Thursday, 4:30 PM
Full SJC to hear Romney's gay marriage case
By Andrew Ryan, Globe Correspondent
A single justice ruled today that the full state Supreme Judicial Court should hear a lawsuit spearheaded by out-going Governor Mitt Romney that seeks to override the Legislature and let voters decide whether to ban same-sex marriage with a constitutional amendment.
The decision by Justice Judith A. Cowin came hours after a 30-minute hearing this morning in which she peppered lawyers with questions. Oral arguments in the case have been set for Dec. 20, giving the governor one last battle in his struggle against gay marriage before he leaves office in early January.
Romney, a likely presidential candidate, and 10 other plaintiffs have alleged that legislators subverted the democratic process on Nov. 9 when they met in joint session as a constitutional convention and took no action on the ban. The Legislature voted, 109 to 87, to recess before taking a vote on whether to put the proposed amendment on the 2008 ballot.
The suit charges that the Legislature's refusal to act on the measure marks the fifth time in 24 years that lawmakers had violated the constitutional provision that allows citizens to vote on amendments they initiated. Proponents of the same-sex marriage ban collected a record 170,000 signatures in hopes of getting the amendment on the ballot. But to qualify for a statewide referendum, the measure also requires the support of at least 50 legislators in two consecutive sessions.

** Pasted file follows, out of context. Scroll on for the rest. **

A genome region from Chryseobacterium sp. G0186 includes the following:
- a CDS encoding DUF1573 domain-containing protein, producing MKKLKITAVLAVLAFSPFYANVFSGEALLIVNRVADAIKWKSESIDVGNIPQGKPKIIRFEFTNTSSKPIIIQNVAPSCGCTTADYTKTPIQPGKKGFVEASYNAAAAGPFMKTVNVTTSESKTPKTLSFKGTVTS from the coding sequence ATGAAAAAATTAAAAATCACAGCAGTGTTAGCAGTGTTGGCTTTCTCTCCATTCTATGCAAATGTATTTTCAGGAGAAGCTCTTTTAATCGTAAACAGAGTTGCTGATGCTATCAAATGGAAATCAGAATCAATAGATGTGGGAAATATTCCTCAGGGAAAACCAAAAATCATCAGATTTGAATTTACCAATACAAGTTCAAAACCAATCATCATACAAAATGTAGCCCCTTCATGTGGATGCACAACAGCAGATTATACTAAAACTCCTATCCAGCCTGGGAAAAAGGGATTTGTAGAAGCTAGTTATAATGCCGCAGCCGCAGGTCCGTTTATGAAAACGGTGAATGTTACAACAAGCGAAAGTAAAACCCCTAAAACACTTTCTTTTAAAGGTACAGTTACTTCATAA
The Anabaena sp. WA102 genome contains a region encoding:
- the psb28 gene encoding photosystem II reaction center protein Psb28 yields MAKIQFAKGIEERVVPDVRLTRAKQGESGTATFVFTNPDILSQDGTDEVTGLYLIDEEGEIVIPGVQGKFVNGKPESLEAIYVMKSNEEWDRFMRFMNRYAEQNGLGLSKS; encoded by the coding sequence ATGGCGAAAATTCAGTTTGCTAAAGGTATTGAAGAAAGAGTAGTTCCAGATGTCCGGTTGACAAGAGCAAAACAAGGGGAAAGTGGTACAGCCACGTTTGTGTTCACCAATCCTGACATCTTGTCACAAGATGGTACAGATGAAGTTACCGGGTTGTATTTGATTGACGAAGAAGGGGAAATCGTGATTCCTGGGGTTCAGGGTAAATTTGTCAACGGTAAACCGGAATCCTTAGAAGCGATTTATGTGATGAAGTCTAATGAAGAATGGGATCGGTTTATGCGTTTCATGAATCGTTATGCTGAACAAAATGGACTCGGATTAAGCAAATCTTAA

The plaintiffs want the court to order lawmakers to vote on the amendment. If the Legislature does not act, the suit asks the justices to direct Secretary of State William F. Galvin to put the measure on the 2008 ballot anyway.
The defendants in the case include Galvin and Senate President Robert E. Travaglini, who presided over the Legislature's constitutional convention.
Cowin voted with the 4-3 majority in the 2003 landmark SJC decision that ruled that gays and lesbians have the right to marry under the constitution. The proposed amendment would withdraw that right.